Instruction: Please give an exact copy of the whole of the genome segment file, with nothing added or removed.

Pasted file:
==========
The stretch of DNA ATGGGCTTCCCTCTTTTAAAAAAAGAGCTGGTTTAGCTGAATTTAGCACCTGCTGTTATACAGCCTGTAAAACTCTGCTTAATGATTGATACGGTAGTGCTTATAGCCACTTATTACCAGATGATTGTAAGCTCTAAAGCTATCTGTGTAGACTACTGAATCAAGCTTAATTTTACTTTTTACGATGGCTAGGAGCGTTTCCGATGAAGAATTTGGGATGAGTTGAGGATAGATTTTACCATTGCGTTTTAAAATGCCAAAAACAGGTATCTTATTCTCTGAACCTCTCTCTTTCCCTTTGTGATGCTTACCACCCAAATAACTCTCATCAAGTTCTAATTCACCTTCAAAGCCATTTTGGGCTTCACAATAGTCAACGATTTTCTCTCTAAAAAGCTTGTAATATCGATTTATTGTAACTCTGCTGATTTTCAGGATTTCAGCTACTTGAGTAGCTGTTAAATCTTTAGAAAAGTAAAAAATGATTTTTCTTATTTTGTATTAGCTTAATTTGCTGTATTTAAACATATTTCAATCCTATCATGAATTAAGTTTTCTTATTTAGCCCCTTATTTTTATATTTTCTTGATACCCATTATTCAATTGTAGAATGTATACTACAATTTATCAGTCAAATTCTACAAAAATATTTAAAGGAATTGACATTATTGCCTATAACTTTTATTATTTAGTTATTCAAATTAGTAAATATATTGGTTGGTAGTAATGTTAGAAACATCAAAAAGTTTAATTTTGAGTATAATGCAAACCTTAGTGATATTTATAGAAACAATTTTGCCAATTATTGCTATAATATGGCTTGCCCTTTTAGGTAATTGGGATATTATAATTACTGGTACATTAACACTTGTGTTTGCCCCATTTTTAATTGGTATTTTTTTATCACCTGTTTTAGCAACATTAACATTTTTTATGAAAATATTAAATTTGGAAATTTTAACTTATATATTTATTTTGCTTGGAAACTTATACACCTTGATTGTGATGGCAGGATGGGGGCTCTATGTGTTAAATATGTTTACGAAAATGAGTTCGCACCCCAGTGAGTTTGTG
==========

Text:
The stretch of DNA ATGGGCTTCCCTCTTTTAAAAAAAGAGCTGGTTTAGCTGAATTTAGCACCTGCTGTTATACAGCCTGTAAAACTCTGCTTAATGATTGATACGGTAGTGCTTATAGCCACTTATTACCAGATGATTGTAAGCTCTAAAGCTATCTGTGTAGACTACTGAATCAAGCTTAATTTTACTTTTTACGATGGCTAGGAGCGTTTCCGATGAAGAATTTGGGATGAGTTGAGGATAGATTTTACCATTGCGTTTTAAAATGCCAAAAACAGGTATCTTATTCTCTGAACCTCTCTCTTTCCCTTTGTGATGCTTACCACCCAAATAACTCTCATCAAGTTCTAATTCACCTTCAAAGCCATTTTGGGCTTCACAATAGTCAACGATTTTCTCTCTAAAAAGCTTGTAATATCGATTTATTGTAACTCTGCTGATTTTCAGGATTTCAGCTACTTGAGTAGCTGTTAAATCTTTAGAAAAGTAAAAAATGATTTTTCTTATTTTGTATTAGCTTAATTTGCTGTATTTAAACATATTTCAATCCTATCATGAATTAAGTTTTCTTATTTAGCCCCTTATTTTTATATTTTCTTGATACCCATTATTCAATTGTAGAATGTATACTACAATTTATCAGTCAAATTCTACAAAAATATTTAAAGGAATTGACATTATTGCCTATAACTTTTATTATTTAGTTATTCAAATTAGTAAATATATTGGTTGGTAGTAATGTTAGAAACATCAAAAAGTTTAATTTTGAGTATAATGCAAACCTTAGTGATATTTATAGAAACAATTTTGCCAATTATTGCTATAATATGGCTTGCCCTTTTAGGTAATTGGGATATTATAATTACTGGTACATTAACACTTGTGTTTGCCCCATTTTTAATTGGTATTTTTTTATCACCTGTTTTAGCAACATTAACATTTTTTATGAAAATATTAAATTTGGAAATTTTAACTTATATATTTATTTTGCTTGGAAACTTATACACCTTGATTGTGATGGCAGGATGGGGGCTCTATGTGTTAAATATGTTTACGAAAATGAGTTCGCACCCCAGTGAGTTTGTG